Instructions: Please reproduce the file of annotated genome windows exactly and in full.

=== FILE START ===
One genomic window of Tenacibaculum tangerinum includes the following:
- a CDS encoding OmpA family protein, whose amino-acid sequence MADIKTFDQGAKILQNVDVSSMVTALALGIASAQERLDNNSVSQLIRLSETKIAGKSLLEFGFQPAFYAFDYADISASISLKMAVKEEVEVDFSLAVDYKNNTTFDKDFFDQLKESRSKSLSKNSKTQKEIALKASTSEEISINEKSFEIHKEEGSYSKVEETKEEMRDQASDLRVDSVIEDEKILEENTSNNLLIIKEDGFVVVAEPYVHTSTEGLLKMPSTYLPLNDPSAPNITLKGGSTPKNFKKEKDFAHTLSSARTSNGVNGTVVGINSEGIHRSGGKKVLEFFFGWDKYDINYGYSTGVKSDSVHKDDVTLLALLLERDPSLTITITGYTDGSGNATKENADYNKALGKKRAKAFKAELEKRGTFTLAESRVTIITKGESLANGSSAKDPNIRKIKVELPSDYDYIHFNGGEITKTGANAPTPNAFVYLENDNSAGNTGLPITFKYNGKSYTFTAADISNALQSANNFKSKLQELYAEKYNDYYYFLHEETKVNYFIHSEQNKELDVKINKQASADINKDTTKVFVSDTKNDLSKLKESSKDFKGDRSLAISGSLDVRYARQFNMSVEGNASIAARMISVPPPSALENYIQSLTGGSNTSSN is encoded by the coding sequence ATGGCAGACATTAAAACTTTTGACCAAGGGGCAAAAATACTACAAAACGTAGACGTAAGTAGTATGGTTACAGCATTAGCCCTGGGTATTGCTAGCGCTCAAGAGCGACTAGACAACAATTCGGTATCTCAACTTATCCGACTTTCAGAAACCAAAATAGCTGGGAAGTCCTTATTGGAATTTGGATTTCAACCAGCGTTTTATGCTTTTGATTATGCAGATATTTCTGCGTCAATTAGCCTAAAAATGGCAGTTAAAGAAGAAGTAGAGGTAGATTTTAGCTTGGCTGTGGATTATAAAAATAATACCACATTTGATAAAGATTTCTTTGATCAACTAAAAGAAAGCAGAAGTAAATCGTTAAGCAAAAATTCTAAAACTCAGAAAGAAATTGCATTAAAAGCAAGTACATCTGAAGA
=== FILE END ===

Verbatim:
One genomic window of Tenacibaculum tangerinum includes the following:
- a CDS encoding OmpA family protein, whose amino-acid sequence MADIKTFDQGAKILQNVDVSSMVTALALGIASAQERLDNNSVSQLIRLSETKIAGKSLLEFGFQPAFYAFDYADISASISLKMAVKEEVEVDFSLAVDYKNNTTFDKDFFDQLKESRSKSLSKNSKTQKEIALKASTSEEISINEKSFEIHKEEGSYSKVEETKEEMRDQASDLRVDSVIEDEKILEENTSNNLLIIKEDGFVVVAEPYVHTSTEGLLKMPSTYLPLNDPSAPNITLKGGSTPKNFKKEKDFAHTLSSARTSNGVNGTVVGINSEGIHRSGGKKVLEFFFGWDKYDINYGYSTGVKSDSVHKDDVTLLALLLERDPSLTITITGYTDGSGNATKENADYNKALGKKRAKAFKAELEKRGTFTLAESRVTIITKGESLANGSSAKDPNIRKIKVELPSDYDYIHFNGGEITKTGANAPTPNAFVYLENDNSAGNTGLPITFKYNGKSYTFTAADISNALQSANNFKSKLQELYAEKYNDYYYFLHEETKVNYFIHSEQNKELDVKINKQASADINKDTTKVFVSDTKNDLSKLKESSKDFKGDRSLAISGSLDVRYARQFNMSVEGNASIAARMISVPPPSALENYIQSLTGGSNTSSN is encoded by the coding sequence ATGGCAGACATTAAAACTTTTGACCAAGGGGCAAAAATACTACAAAACGTAGACGTAAGTAGTATGGTTACAGCATTAGCCCTGGGTATTGCTAGCGCTCAAGAGCGACTAGACAACAATTCGGTATCTCAACTTATCCGACTTTCAGAAACCAAAATAGCTGGGAAGTCCTTATTGGAATTTGGATTTCAACCAGCGTTTTATGCTTTTGATTATGCAGATATTTCTGCGTCAATTAGCCTAAAAATGGCAGTTAAAGAAGAAGTAGAGGTAGATTTTAGCTTGGCTGTGGATTATAAAAATAATACCACATTTGATAAAGATTTCTTTGATCAACTAAAAGAAAGCAGAAGTAAATCGTTAAGCAAAAATTCTAAAACTCAGAAAGAAATTGCATTAAAAGCAAGTACATCTGAAGA